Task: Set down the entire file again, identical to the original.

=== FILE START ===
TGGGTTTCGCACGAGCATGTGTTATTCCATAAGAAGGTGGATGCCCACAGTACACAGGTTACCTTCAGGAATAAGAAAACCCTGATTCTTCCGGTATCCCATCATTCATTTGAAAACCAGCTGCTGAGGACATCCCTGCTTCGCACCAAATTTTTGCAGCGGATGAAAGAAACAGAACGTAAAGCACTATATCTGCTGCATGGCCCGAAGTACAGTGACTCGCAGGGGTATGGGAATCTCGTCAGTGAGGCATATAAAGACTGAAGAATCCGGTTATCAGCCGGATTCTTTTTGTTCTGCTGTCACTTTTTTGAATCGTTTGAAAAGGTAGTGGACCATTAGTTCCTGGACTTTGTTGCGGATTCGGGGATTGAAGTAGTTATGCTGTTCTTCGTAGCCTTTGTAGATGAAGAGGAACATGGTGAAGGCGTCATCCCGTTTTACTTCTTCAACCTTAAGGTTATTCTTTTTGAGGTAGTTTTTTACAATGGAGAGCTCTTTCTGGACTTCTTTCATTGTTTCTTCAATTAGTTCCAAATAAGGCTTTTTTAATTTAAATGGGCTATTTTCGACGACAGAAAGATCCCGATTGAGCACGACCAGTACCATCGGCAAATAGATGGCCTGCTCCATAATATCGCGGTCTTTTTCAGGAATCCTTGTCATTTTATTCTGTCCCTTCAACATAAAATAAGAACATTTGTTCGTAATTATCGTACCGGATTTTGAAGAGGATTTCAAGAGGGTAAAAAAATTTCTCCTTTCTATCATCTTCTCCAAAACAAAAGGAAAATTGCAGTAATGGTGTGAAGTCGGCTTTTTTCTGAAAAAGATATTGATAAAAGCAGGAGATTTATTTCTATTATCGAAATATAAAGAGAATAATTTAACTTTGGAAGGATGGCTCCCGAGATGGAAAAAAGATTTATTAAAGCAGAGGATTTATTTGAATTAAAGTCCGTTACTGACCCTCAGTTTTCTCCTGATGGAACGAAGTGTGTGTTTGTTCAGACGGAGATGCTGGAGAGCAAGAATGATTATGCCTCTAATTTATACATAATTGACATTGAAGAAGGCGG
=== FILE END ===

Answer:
TGGGTTTCGCACGAGCATGTGTTATTCCATAAGAAGGTGGATGCCCACAGTACACAGGTTACCTTCAGGAATAAGAAAACCCTGATTCTTCCGGTATCCCATCATTCATTTGAAAACCAGCTGCTGAGGACATCCCTGCTTCGCACCAAATTTTTGCAGCGGATGAAAGAAACAGAACGTAAAGCACTATATCTGCTGCATGGCCCGAAGTACAGTGACTCGCAGGGGTATGGGAATCTCGTCAGTGAGGCATATAAAGACTGAAGAATCCGGTTATCAGCCGGATTCTTTTTGTTCTGCTGTCACTTTTTTGAATCGTTTGAAAAGGTAGTGGACCATTAGTTCCTGGACTTTGTTGCGGATTCGGGGATTGAAGTAGTTATGCTGTTCTTCGTAGCCTTTGTAGATGAAGAGGAACATGGTGAAGGCGTCATCCCGTTTTACTTCTTCAACCTTAAGGTTATTCTTTTTGAGGTAGTTTTTTACAATGGAGAGCTCTTTCTGGACTTCTTTCATTGTTTCTTCAATTAGTTCCAAATAAGGCTTTTTTAATTTAAATGGGCTATTTTCGACGACAGAAAGATCCCGATTGAGCACGACCAGTACCATCGGCAAATAGATGGCCTGCTCCATAATATCGCGGTCTTTTTCAGGAATCCTTGTCATTTTATTCTGTCCCTTCAACATAAAATAAGAACATTTGTTCGTAATTATCGTACCGGATTTTGAAGAGGATTTCAAGAGGGTAAAAAAATTTCTCCTTTCTATCATCTTCTCCAAAACAAAAGGAAAATTGCAGTAATGGTGTGAAGTCGGCTTTTTTCTGAAAAAGATATTGATAAAAGCAGGAGATTTATTTCTATTATCGAAATATAAAGAGAATAATTTAACTTTGGAAGGATGGCTCCCGAGATGGAAAAAAGATTTATTAAAGCAGAGGATTTATTTGAATTAAAGTCCGTTACTGACCCTCAGTTTTCTCCTGATGGAACGAAGTGTGTGTTTGTTCAGACGGAGATGCTGGAGAGCAAGAATGATTATGCCTCTAATTTATACATAATTGACATTGAAGAAGGCGG